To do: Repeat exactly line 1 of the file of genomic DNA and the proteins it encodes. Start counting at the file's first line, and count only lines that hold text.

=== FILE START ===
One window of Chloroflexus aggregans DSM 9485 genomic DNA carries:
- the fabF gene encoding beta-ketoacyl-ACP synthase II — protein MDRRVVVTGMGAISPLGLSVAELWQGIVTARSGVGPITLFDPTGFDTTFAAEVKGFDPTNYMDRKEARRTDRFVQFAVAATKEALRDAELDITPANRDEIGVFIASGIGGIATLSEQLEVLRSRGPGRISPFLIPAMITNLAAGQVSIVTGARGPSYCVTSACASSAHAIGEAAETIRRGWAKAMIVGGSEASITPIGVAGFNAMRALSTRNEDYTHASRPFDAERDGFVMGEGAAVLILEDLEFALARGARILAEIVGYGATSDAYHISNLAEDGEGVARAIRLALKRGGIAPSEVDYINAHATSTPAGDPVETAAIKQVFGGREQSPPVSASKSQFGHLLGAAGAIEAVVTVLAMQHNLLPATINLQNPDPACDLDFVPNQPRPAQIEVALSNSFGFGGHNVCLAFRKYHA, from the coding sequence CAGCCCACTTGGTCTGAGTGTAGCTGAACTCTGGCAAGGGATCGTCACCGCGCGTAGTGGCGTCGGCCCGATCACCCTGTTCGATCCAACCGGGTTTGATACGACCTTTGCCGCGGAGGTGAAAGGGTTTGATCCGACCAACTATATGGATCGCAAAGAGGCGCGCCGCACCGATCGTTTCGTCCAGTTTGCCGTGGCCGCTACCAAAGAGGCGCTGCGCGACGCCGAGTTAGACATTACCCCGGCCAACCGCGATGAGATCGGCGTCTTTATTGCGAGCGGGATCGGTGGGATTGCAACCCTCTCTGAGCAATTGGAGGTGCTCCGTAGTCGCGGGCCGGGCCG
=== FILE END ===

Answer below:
One window of Chloroflexus aggregans DSM 9485 genomic DNA carries: